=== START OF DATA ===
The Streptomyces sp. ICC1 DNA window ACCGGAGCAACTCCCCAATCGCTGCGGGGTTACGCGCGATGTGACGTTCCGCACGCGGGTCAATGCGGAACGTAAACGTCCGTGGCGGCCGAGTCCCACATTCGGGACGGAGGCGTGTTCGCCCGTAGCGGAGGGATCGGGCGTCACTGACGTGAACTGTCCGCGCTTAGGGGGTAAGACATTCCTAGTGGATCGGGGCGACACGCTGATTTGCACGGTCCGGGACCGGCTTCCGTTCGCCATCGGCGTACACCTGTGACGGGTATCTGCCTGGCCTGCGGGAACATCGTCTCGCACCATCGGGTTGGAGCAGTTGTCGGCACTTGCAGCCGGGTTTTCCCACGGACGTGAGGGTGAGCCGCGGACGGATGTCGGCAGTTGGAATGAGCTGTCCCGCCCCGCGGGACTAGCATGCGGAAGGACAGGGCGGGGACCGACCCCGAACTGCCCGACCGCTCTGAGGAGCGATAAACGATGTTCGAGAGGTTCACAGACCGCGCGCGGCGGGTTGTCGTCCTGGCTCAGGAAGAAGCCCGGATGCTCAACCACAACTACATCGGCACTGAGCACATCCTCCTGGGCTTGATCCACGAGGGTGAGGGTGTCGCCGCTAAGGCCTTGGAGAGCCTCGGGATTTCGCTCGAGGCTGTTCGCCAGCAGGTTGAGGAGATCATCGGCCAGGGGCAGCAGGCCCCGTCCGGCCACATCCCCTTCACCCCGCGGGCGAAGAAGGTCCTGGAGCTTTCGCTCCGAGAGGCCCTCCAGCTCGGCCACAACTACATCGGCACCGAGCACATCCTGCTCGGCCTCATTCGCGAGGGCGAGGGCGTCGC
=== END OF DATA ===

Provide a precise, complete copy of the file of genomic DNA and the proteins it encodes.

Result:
The Streptomyces sp. ICC1 DNA window ACCGGAGCAACTCCCCAATCGCTGCGGGGTTACGCGCGATGTGACGTTCCGCACGCGGGTCAATGCGGAACGTAAACGTCCGTGGCGGCCGAGTCCCACATTCGGGACGGAGGCGTGTTCGCCCGTAGCGGAGGGATCGGGCGTCACTGACGTGAACTGTCCGCGCTTAGGGGGTAAGACATTCCTAGTGGATCGGGGCGACACGCTGATTTGCACGGTCCGGGACCGGCTTCCGTTCGCCATCGGCGTACACCTGTGACGGGTATCTGCCTGGCCTGCGGGAACATCGTCTCGCACCATCGGGTTGGAGCAGTTGTCGGCACTTGCAGCCGGGTTTTCCCACGGACGTGAGGGTGAGCCGCGGACGGATGTCGGCAGTTGGAATGAGCTGTCCCGCCCCGCGGGACTAGCATGCGGAAGGACAGGGCGGGGACCGACCCCGAACTGCCCGACCGCTCTGAGGAGCGATAAACGATGTTCGAGAGGTTCACAGACCGCGCGCGGCGGGTTGTCGTCCTGGCTCAGGAAGAAGCCCGGATGCTCAACCACAACTACATCGGCACTGAGCACATCCTCCTGGGCTTGATCCACGAGGGTGAGGGTGTCGCCGCTAAGGCCTTGGAGAGCCTCGGGATTTCGCTCGAGGCTGTTCGCCAGCAGGTTGAGGAGATCATCGGCCAGGGGCAGCAGGCCCCGTCCGGCCACATCCCCTTCACCCCGCGGGCGAAGAAGGTCCTGGAGCTTTCGCTCCGAGAGGCCCTCCAGCTCGGCCACAACTACATCGGCACCGAGCACATCCTGCTCGGCCTCATTCGCGAGGGCGAGGGCGTCGC